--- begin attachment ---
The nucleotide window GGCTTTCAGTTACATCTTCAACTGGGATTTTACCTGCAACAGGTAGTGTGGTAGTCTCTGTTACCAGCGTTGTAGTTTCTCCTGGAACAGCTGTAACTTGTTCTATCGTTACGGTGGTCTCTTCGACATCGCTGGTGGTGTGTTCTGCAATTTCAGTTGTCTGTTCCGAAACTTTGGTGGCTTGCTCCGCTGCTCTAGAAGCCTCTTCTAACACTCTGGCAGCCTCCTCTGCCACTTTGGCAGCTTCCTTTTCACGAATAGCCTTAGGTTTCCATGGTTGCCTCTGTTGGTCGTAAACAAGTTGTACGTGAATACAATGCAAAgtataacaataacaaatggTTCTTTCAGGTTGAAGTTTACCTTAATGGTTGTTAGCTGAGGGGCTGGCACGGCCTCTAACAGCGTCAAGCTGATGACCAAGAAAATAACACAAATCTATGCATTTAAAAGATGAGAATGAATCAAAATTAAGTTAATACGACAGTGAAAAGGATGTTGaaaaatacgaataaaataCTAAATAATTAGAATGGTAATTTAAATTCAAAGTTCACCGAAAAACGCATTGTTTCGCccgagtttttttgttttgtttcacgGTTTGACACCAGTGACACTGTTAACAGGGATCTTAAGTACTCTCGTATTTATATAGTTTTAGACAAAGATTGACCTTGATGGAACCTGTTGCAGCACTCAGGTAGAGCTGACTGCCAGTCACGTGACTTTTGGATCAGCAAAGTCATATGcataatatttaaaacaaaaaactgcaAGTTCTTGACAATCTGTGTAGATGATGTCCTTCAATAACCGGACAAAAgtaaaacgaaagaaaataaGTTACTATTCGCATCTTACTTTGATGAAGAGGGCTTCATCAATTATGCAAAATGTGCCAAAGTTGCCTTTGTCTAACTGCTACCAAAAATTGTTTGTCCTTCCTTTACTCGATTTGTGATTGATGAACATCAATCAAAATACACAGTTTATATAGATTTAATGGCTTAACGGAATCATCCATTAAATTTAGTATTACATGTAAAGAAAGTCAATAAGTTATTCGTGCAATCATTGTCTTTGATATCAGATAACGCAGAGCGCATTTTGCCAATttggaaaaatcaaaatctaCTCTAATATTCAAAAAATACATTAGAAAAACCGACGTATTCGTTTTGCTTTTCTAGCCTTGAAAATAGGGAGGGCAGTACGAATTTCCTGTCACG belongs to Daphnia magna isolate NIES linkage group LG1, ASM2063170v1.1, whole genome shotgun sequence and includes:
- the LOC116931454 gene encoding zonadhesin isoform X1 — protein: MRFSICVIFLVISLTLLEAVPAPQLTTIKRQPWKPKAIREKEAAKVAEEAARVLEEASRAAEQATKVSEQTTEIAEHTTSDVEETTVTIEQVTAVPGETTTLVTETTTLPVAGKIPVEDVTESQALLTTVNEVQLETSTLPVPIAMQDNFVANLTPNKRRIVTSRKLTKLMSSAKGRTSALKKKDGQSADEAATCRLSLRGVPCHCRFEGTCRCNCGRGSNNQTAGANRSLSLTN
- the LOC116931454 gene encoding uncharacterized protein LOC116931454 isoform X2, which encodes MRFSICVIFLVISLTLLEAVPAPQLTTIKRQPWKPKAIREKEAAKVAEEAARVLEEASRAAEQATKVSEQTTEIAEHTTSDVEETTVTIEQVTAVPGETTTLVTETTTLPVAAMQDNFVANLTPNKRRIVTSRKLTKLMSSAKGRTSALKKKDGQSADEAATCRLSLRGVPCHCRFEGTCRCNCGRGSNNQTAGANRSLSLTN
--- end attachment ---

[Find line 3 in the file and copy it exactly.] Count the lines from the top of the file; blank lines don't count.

- the LOC116931454 gene encoding uncharacterized protein LOC116931454 isoform X2, which encodes MRFSICVIFLVISLTLLEAVPAPQLTTIKRQPWKPKAIREKEAAKVAEEAARVLEEASRAAEQATKVSEQTTEIAEHTTSDVEETTVTIEQVTAVPGETTTLVTETTTLPVAAMQDNFVANLTPNKRRIVTSRKLTKLMSSAKGRTSALKKKDGQSADEAATCRLSLRGVPCHCRFEGTCRCNCGRGSNNQTAGANRSLSLTN